Difference between to, too and two
Can be used as a preposition of movement or direction. It indicates the place you arrive at as a result of moving.
- I will take a taxi to the airport.
- We are going to the stadium tonight.
- The train to Montreal leaves in twenty minutes.
- What is the quickest way to the beach?
From X to Y: To refers to the end point of a time period.
- The office is open from 8.30am to 6.30pm.
- She works from 9 to 5.
Note: when we do NOT have the starting time, we use until.
- Today I think I’ll only work until 5.
It identifies the person or thing affected or receiving something
- I gave a present to my friend Paulina.
- Can you give my keys to Jack?
- They were not very nice to him.
Can be used to show a change of state, condition or quality
- We waited for the traffic lights to change from red to green.
- She tore the letter to pieces.
Can be used as the first part of an infinitive (To + Verb = Infinitive). Notice when two verbs are together, the second verb is in the infinitive form (except Modal verbs and To Be)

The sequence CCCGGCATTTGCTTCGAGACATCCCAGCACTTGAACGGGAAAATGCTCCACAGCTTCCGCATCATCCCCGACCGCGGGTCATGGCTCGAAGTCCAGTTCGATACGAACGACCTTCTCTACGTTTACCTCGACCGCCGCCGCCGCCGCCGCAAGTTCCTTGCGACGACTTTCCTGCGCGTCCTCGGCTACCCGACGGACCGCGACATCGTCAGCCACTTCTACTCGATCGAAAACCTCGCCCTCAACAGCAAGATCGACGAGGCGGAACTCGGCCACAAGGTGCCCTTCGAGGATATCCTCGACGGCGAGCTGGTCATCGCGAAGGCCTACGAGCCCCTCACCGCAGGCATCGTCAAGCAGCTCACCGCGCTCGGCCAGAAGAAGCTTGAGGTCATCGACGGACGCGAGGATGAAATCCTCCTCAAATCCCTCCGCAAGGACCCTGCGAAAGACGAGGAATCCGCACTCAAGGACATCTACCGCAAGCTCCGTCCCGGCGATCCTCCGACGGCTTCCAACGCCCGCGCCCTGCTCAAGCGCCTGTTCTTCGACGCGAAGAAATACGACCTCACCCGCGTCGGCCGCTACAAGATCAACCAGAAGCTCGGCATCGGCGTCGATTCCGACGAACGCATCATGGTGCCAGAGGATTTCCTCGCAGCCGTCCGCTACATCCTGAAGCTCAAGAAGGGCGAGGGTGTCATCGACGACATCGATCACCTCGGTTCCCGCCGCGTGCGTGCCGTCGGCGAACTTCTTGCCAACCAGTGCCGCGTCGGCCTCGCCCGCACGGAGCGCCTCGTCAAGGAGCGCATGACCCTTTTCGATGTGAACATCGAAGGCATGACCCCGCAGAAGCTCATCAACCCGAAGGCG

- I need to study.
- We want to help.
- I need to pack my clothes.
- To be or not to be.
Can be used before an adjective or an adverb for reinforcement to mean ‘very‘ or ‘more than…‘
- This dress is too big for me. (too + adjective)
- You are speaking too quickly; I cannot understand. (too + adverb)
Can be used as an adverb to mean ‘also’ or ‘in addition‘
- Sell the house and furniture too. (= also)
- I was very tired last night and my friend was too. (= also)
Too much and Too many refer to an excessive amount of something.
Too much (+ uncountable noun)
Too many (+ plural noun)
- Sorry, I can’t go. I have too much work to do.
- There were too many people in the room.
- I have eaten too much. (= too much food)
Only used as a number. Two = 2
- There are two cars in the car park.
- I have two arms and two legs.
- I can speak two languages, English and Spanish.